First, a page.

Toxic Metal Elements Potentially Linked to Essure Side Effects

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A French study found nickel and chromium in the fallopian tube tissue and peritoneal fluid of women with Essure implants, suggesting that corrosion of the device releases potentially toxic metals.

The study, published in the September 2020 issue of the European Journal of Obstetrics & Gynecology and Reproductive Biology, raises the question of whether or not adverse side effects — such as heavy menstrual bleeding, fatigue, joint pain and psychological disorders — are due to the diffusion of nickel and chromium when an Essure implant breaks down.

The research team, however, found no significant link between the occurrence of adverse events and metal toxicity, and no connection between the length of implantation and the frequency and severity of symptoms.

A controversial sterilization device sold for 17 years, Essure contains polyester fibers, nickel-titanium alloy, chromium and other metals. The device is inserted vaginally through the cervix into the fallopian tube. More than 750,000 women worldwide have the implants, and tens of thousands live with moderate to severe side effects related to Essure.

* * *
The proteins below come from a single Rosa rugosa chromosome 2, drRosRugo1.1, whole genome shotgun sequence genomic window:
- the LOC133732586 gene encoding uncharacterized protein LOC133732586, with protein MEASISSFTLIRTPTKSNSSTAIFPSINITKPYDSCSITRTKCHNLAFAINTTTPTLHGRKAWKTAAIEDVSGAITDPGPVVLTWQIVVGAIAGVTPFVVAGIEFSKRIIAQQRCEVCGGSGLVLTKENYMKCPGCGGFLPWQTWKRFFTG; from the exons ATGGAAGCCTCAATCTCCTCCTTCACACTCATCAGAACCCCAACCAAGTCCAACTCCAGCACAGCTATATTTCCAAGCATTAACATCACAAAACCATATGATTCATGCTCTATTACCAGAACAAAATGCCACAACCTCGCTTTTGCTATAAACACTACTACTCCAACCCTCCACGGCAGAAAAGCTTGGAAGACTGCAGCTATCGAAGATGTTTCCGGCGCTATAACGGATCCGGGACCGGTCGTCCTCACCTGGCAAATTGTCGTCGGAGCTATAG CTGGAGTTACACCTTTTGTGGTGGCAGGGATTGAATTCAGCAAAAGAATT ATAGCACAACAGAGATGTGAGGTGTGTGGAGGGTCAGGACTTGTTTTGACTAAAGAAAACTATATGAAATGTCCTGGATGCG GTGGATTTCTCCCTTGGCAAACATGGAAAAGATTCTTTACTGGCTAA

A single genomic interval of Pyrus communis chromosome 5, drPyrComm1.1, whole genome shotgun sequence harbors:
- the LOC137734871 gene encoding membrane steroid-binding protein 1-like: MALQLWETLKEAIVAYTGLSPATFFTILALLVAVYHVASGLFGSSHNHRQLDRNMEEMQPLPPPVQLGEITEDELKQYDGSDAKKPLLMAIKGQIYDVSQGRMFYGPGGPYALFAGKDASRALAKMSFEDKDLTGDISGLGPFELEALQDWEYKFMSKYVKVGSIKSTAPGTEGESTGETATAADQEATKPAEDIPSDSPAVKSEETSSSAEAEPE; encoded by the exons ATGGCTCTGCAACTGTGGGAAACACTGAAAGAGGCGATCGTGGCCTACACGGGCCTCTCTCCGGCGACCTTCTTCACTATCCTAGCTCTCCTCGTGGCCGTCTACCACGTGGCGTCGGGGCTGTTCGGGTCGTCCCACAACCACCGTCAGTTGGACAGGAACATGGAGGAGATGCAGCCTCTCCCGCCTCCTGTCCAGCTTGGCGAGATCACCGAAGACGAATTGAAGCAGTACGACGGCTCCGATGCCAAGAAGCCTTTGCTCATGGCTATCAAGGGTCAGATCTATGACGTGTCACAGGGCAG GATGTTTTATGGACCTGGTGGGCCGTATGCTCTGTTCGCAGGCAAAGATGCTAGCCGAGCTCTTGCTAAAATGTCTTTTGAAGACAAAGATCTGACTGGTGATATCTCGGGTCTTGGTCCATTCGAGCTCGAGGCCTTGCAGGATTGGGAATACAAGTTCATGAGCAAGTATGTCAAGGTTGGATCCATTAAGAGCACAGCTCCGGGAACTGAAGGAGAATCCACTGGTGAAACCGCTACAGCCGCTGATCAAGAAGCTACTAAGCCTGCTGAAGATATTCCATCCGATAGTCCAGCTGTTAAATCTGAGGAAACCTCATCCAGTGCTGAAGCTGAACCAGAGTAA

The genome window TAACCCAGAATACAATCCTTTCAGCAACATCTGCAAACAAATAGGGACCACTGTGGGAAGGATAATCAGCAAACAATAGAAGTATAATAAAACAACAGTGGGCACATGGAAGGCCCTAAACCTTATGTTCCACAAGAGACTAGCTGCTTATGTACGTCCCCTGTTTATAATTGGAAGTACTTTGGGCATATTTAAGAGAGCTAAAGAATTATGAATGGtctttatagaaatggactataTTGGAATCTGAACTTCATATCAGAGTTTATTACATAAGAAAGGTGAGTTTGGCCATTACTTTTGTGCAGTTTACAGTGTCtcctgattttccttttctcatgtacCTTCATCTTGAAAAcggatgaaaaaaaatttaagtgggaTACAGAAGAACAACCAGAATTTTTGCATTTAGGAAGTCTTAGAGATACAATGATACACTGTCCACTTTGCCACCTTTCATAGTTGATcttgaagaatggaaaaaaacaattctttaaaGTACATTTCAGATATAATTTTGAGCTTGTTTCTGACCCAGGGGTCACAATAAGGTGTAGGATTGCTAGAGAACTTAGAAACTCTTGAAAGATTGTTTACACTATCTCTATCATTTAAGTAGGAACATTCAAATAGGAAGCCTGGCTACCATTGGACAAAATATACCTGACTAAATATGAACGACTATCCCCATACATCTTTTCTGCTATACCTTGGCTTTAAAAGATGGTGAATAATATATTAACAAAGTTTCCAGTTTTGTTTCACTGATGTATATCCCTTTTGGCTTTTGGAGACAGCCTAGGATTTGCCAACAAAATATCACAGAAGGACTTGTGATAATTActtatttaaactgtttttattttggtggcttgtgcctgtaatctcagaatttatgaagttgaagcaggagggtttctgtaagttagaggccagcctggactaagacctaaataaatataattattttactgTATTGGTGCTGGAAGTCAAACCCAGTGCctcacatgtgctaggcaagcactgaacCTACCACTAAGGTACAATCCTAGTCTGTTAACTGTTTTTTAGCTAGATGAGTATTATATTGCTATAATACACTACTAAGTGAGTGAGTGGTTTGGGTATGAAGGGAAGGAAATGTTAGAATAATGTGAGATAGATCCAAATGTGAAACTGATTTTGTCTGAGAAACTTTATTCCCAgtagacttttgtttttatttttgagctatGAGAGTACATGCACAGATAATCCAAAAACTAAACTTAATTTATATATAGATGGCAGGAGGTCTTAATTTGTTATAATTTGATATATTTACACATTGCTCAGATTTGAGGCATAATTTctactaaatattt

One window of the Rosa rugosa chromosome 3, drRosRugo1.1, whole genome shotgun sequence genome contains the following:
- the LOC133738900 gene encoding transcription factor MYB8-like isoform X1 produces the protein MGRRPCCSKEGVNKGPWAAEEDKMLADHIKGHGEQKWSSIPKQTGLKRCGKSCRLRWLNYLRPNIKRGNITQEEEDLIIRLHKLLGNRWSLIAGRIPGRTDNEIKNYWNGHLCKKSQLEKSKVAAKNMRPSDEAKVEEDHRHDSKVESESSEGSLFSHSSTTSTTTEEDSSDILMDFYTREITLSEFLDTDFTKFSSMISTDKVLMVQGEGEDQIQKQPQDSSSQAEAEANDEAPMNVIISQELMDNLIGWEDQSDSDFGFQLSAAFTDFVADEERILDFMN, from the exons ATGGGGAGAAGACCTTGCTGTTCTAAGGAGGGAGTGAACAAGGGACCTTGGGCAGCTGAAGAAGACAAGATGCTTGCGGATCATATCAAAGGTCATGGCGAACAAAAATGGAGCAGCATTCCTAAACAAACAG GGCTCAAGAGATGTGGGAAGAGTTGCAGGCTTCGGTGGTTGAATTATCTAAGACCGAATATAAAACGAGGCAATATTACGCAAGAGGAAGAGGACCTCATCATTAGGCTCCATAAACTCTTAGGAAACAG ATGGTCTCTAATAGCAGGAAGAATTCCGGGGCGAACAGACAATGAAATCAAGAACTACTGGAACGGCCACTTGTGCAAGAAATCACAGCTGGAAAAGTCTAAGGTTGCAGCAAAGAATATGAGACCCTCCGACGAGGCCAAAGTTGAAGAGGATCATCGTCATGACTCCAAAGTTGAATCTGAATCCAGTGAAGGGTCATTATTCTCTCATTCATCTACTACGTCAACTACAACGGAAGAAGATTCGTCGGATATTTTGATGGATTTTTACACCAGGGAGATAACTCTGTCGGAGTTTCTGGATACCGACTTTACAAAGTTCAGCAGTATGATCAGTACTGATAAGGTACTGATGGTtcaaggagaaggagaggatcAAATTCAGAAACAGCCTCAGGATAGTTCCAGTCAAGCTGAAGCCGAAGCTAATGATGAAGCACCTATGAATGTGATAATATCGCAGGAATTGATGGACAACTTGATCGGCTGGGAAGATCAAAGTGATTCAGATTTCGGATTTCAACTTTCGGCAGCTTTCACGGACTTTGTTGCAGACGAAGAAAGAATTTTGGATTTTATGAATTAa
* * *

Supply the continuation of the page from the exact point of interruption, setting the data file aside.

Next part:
The small study, conducted at the University Hospital of Lyon, analyzed concentrations of nickel and chromium in the peritoneal fluids and fallopian tubes during laparoscopic surgery to remove the Essure devices. The study group included 37 women aged 24–58 who had Essure implanted between one and 12 years.

The authors noted that the results are “in agreement with a recent study of 10 cases showing a possible degradation of the Essure weld with dissemination of metal particles” in the fallopian tubes and a part of the uterus. They called for more research to probe the potential link between the presence of toxic metal elements in the fallopian tubes and peritoneal fluid with adverse events.

By T.J. La

Ton La, Jr. (T.J.) is a sixth-year MD/JD/LLM candidate at Baylor College of Medicine and the University of Houston Law Center applying to internal medicine residency programs in Fall 2021. He was a 2019–2020 Doximity Op-Med Fellow, a former guest writer for KevinMD.com, and a past Student Editor of The New Physician Magazine from 2017–2019.

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